Climate change report warns of 'cascading' infrastructure risks


More action is needed on climate change as the UK faces ‘cascading infrastructure failures’ and a rise in heat-related deaths, a major report has warned.

The Climate Change Committee (CCC), which provides independent, evidence-based advice to the Government and Parliament, has published its UK Climate Change Risk Assessment Evidence Report, which highlights risks to infrastructure and transport networks.

The CCC highlighted the ‘risks of cascading infrastructure failures across interdependent networks’, for example where bridges that carry power supplies and communications cables collapse causing a series of knock-on problems. Concerns were also raised over food and water supplies.

The number of heat-related deaths in the UK is projected to increase by around 250% by the 2050s (median estimate), due to climate change and the growing ageing population, from a current baseline of around 2,000 heat-related deaths per year.

Flood damage to a bridge in Tadcaster last winter

Lord Krebs, chairman of the Adaptation Sub-Committee of the CCC, said: ‘The impacts of climate change are becoming ever clearer, both in the United Kingdom and around the world. We must take action now to prepare for the further, inevitable changes we can expect.

‘Our independent assessment today, supported by the work of hundreds of scientists and other experts, identifies the most urgent climate change risks and opportunities which need to be addressed.’

He added: ‘Delaying or failing to take appropriate steps will increase the costs and risks for all UK nations arising from the changing climate.’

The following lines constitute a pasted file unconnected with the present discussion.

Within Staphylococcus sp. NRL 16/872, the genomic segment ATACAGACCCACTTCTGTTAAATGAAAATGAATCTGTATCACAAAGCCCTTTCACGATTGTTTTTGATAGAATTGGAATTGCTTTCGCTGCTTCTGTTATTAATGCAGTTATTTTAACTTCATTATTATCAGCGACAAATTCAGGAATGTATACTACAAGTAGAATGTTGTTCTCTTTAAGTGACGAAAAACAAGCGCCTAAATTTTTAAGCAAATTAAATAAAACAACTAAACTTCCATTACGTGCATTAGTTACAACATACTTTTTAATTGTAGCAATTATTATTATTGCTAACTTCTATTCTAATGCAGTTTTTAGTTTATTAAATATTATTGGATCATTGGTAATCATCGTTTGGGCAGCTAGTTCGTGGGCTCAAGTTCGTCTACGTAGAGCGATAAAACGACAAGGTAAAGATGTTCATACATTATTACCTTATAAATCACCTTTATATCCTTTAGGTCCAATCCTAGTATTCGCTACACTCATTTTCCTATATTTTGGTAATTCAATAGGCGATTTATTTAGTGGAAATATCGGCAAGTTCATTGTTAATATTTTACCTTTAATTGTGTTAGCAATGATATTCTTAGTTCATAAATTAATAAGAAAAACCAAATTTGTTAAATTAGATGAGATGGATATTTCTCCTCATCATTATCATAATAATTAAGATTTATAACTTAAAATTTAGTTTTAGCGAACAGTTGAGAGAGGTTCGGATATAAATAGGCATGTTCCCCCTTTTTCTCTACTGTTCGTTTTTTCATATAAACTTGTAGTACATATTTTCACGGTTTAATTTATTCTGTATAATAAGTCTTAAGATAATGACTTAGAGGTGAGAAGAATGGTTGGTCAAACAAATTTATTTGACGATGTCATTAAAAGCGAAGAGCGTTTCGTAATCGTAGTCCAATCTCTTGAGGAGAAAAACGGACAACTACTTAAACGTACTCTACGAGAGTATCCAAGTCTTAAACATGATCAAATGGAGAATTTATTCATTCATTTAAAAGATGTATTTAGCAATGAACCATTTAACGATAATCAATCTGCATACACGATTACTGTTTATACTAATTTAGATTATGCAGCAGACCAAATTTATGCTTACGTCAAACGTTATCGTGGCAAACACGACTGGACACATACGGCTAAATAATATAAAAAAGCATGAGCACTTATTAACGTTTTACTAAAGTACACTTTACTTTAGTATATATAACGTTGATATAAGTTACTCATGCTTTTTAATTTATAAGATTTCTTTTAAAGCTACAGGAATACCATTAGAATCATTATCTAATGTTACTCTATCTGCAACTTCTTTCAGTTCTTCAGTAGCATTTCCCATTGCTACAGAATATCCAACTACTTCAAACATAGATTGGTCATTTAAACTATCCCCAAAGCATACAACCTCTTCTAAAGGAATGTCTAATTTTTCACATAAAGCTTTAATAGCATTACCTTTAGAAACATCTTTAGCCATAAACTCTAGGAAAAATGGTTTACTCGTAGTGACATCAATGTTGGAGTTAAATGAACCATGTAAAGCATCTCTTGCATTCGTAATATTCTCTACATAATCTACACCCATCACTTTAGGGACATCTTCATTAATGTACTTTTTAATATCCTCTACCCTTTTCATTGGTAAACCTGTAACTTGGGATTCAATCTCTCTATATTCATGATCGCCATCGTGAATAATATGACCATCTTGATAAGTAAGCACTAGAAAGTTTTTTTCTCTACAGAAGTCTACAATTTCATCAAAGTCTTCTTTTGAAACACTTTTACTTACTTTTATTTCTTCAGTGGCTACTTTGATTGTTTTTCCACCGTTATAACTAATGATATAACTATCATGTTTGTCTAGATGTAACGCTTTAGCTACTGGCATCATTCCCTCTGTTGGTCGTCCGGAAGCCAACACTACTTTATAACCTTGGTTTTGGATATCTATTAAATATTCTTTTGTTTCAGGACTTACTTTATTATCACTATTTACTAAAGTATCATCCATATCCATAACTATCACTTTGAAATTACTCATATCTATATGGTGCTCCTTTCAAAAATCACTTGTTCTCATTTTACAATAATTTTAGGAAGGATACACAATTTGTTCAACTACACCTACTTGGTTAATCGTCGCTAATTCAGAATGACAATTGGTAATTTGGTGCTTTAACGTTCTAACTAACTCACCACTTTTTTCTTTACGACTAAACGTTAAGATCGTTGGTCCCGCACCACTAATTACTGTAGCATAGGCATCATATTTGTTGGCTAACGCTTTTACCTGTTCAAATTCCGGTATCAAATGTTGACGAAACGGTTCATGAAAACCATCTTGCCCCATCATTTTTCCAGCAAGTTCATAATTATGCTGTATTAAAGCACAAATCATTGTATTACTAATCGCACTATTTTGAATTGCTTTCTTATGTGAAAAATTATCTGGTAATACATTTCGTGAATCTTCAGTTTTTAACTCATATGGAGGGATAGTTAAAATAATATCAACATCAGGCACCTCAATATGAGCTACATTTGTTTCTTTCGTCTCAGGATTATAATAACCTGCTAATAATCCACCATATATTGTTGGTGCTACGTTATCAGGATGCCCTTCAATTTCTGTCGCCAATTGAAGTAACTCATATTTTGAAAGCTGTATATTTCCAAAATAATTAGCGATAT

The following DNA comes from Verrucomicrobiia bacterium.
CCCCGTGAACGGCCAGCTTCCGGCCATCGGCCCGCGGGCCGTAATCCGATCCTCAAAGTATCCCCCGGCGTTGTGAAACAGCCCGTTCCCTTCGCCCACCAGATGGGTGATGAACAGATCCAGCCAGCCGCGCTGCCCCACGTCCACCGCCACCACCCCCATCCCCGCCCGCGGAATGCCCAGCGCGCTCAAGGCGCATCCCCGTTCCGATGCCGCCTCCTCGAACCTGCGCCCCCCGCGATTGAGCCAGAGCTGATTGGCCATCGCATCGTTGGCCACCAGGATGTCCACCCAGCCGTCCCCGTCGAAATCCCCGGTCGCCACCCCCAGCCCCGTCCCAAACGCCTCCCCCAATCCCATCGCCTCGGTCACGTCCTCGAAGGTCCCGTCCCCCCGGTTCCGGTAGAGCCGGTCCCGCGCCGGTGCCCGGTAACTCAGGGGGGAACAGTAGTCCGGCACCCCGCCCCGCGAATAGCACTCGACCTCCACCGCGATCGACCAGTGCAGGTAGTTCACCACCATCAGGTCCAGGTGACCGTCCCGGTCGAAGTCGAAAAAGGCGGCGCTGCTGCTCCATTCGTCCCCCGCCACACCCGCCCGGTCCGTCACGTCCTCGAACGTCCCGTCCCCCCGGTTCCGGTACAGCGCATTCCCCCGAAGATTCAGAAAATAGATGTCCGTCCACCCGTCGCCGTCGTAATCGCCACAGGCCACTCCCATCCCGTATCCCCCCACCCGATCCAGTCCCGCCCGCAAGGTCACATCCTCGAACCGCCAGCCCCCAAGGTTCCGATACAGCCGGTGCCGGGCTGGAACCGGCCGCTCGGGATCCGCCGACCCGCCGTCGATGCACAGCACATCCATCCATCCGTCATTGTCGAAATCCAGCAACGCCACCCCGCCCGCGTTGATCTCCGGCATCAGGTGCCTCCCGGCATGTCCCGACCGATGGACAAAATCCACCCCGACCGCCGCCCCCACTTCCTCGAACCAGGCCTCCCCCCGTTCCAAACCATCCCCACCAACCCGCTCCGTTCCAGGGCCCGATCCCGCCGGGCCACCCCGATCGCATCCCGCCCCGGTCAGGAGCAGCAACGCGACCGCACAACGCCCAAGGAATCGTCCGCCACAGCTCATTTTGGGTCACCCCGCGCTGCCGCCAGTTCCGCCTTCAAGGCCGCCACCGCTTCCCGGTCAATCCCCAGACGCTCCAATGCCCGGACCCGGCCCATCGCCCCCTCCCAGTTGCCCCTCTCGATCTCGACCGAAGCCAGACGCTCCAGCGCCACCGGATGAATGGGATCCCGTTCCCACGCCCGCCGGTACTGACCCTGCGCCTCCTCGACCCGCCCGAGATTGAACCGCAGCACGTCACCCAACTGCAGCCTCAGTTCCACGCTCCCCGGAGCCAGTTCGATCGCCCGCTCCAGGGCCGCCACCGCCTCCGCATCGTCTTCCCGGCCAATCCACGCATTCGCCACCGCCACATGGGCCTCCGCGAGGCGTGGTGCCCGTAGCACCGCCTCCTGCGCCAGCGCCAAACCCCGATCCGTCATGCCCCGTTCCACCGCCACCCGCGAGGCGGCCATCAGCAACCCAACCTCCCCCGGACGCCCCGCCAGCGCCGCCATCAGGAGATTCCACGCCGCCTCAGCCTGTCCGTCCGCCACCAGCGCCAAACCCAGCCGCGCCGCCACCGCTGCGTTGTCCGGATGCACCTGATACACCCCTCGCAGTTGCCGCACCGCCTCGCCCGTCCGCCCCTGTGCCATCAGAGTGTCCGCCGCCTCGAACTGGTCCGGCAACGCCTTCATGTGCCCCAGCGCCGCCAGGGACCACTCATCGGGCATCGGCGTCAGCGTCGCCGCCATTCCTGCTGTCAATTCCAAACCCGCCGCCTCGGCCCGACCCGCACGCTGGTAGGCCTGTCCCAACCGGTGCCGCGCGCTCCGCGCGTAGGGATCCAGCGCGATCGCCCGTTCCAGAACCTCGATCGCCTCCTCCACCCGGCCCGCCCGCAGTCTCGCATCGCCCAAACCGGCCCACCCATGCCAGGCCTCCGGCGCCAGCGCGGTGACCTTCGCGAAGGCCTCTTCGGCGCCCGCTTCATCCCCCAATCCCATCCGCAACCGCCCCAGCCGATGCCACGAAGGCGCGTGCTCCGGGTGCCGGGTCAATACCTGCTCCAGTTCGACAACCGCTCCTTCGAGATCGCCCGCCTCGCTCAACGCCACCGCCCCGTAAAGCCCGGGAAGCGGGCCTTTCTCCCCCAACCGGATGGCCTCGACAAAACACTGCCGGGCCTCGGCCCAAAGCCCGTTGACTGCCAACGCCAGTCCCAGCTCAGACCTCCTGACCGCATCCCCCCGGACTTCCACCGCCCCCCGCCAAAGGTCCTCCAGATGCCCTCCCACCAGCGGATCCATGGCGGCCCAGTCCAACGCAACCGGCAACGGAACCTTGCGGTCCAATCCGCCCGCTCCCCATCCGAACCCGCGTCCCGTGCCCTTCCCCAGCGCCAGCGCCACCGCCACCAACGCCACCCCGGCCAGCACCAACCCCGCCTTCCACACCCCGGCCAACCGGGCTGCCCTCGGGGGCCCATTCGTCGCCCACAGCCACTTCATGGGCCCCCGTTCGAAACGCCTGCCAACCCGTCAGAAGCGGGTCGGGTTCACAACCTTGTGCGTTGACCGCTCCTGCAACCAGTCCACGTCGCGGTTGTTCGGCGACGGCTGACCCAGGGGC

The CCC said changes to the UK climate are likely to increase the chances of droughts and floods, increasing average and extreme temperatures, and a rise in sea levels.

The report sets out five urgent risks for the UK - the two highest being flooding and coastal change to communities, businesses and infrastructure, and risks to health, wellbeing and productivity from high temperatures.

Three further areas where more action is needed are the risk of shortages in the public water supply, risks to natural capital and risks to domestic and international food production and trade.

These require ‘new, stronger or different government policies or implementation activities – over and above those already planned' which are needed 'to reduce long-term vulnerability to climate change’.

Specific risks to infrastructure include risks to transport networks from embankment failure, risks to infrastructure from river, surface/groundwater flooding and coastal flooding, and risks of sewer flooding due to heavy rainfall.

The opportunities from climate change include the possibility that UK agriculture and forestry could increase production with warmer weather and longer growing seasons, and economic opportunities for UK businesses from an increase in global demand for adaptation-related goods and services, such as engineering and insurance.


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